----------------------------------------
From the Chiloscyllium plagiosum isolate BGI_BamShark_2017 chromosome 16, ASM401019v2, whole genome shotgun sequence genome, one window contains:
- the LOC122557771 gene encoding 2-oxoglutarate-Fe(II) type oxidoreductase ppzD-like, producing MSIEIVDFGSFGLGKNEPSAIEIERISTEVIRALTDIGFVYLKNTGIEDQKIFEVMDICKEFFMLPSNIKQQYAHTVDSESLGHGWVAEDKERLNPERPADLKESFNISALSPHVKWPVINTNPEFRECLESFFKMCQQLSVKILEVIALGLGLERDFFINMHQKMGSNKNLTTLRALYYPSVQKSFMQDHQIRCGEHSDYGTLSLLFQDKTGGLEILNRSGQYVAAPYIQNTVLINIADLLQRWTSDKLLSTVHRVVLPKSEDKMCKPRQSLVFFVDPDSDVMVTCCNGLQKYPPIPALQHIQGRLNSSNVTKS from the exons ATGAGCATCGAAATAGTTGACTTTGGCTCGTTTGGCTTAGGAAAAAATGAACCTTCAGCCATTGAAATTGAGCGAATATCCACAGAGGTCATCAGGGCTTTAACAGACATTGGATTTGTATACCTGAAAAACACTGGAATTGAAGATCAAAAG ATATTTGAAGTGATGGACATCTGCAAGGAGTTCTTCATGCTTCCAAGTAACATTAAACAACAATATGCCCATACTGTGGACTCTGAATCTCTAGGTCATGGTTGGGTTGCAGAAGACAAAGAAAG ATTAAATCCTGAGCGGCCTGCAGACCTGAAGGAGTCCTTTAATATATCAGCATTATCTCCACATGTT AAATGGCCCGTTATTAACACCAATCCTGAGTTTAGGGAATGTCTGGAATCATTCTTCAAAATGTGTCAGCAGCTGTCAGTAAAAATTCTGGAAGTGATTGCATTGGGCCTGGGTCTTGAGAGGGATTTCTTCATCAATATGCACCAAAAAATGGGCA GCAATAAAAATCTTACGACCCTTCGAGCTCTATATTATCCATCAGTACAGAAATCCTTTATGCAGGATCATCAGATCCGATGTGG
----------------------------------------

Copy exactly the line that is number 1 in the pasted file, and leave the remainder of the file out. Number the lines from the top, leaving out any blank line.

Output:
From the Chiloscyllium plagiosum isolate BGI_BamShark_2017 chromosome 16, ASM401019v2, whole genome shotgun sequence genome, one window contains: